The museum is divided into the eras of development / wars. Development, bi-planes, mono wing, piston, jet, rocket, rocket ships and finally the shuttle. I see my old favorite- F86, and we spend nearly five and a half hours looking at the planes. I come across the T56 Allison that I use to assemble for the Hercules in another life. Boeing's first pressurised passenger aircraft sits, polished within an inch of its life exhibiting the double riverting on its outside skin. All of the displays are immaculate. The SR71 drips a little, which is to be expected as its gaps don't close till it is in the air approaching mach2. The heat from the friction with the air makes its skin expand and then seals its joints. What a way to build a craft. A Concord sits off in a very large corner. Ungainly as it looks, it is magnificent. I won't go on and describe each of the planes in the exhibit except to say each has been restored to a level that is better than the day they rolled out of the factory.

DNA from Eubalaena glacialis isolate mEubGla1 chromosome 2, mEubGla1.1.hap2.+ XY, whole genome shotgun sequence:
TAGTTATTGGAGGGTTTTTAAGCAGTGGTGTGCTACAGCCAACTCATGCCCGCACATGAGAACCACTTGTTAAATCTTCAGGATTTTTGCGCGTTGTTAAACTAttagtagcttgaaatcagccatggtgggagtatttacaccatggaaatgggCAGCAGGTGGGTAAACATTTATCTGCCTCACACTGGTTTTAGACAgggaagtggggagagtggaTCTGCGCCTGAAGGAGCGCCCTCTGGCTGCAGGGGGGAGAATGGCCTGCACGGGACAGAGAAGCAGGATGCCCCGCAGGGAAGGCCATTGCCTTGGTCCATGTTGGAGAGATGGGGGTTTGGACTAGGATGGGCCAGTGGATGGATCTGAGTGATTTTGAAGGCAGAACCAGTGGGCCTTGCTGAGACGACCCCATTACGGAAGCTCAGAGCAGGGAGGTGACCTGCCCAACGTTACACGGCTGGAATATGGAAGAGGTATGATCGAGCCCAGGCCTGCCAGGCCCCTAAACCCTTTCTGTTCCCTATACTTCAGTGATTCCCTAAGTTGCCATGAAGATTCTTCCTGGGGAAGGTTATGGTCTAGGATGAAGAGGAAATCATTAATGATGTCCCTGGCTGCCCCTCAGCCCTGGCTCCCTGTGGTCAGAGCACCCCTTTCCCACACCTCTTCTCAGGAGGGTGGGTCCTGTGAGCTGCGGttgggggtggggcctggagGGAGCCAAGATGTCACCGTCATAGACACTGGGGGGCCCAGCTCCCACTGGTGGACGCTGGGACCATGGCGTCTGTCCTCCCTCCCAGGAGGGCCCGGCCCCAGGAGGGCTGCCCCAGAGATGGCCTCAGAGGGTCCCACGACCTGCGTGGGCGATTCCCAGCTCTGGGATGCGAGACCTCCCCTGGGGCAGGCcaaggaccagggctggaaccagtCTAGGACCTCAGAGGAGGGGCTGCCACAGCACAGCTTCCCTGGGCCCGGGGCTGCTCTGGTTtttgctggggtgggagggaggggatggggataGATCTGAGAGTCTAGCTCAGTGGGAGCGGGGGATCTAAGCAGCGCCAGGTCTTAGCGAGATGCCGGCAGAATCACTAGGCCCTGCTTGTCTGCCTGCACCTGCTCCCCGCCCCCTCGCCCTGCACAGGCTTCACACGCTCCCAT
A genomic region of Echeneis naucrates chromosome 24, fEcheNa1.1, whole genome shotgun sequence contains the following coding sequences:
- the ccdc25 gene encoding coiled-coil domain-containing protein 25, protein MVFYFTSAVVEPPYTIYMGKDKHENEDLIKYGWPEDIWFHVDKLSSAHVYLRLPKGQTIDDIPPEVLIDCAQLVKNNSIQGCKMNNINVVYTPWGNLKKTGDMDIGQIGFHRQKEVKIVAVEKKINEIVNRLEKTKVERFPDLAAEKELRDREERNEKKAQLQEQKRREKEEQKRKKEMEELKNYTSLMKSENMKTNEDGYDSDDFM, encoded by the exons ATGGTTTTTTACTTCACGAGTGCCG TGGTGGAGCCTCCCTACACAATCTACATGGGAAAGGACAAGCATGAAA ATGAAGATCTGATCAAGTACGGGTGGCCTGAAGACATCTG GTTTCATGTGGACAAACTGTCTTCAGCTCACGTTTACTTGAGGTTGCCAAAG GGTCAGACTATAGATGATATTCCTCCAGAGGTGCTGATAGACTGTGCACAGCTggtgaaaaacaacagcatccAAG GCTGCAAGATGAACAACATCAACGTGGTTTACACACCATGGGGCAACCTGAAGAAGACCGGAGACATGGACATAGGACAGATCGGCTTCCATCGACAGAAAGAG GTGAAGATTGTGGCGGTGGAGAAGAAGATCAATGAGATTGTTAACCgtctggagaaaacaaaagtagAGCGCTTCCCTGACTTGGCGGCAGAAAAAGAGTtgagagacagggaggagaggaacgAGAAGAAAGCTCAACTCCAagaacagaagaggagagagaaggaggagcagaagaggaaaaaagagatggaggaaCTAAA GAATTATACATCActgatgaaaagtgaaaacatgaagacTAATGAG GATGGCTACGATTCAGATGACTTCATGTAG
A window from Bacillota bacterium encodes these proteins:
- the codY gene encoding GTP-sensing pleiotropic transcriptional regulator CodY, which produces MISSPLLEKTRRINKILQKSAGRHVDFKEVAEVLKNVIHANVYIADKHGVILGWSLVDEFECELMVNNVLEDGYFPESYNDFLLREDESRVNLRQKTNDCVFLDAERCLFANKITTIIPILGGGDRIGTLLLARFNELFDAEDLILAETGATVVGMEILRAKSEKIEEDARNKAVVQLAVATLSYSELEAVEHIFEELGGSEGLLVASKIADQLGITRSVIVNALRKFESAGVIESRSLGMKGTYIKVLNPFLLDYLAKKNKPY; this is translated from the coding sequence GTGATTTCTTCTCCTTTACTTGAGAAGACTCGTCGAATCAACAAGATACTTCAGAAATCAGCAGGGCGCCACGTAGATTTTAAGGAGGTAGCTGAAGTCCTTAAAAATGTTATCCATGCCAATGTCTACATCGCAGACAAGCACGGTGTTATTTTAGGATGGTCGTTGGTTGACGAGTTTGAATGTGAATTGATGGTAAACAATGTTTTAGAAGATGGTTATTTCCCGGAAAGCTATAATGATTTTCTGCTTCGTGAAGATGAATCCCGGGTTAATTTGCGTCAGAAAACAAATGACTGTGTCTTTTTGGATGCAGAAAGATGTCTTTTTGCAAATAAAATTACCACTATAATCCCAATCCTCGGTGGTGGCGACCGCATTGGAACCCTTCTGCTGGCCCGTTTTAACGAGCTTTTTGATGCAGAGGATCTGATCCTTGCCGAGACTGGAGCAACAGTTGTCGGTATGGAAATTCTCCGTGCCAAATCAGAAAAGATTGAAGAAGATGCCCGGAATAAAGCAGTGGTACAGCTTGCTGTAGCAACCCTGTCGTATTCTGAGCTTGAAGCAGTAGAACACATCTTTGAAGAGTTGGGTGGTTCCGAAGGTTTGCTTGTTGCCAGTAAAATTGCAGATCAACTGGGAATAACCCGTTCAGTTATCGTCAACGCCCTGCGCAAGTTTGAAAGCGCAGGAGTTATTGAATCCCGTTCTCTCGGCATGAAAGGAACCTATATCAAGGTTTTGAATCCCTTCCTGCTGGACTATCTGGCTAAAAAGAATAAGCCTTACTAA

I forgot to mention that today is Super Science Saturday. This meant kids. There are people staked out all over the place with little booths with a topic or demonstration or experiment to do that has some connection to flight. There are kids every and ballons, paper planes, parachutes and did I say lots of kids! It is wonderful to see them so interested in something other than facebook.
We came across one exhibit in the space section. It was great. In 'Close Encounters, -with Richard Dreyfuss, who coincidently narrated the 1st Manassas civil war film we saw, the mother ship had a few extras included that weren't very obvious in the movie. We started looking for them and then recruited a number of onlookers to help look. Included on the mothership, is a US post box, a submarine, a grave yard complete with headstones, aeroplanes on a launch ramp, R2D2 and a combi bus. We found all but the combi. As we were leaving that exhibit there were other people becoming involved trying to find the things. There must have been nearly a dozen people trying to find the oddities.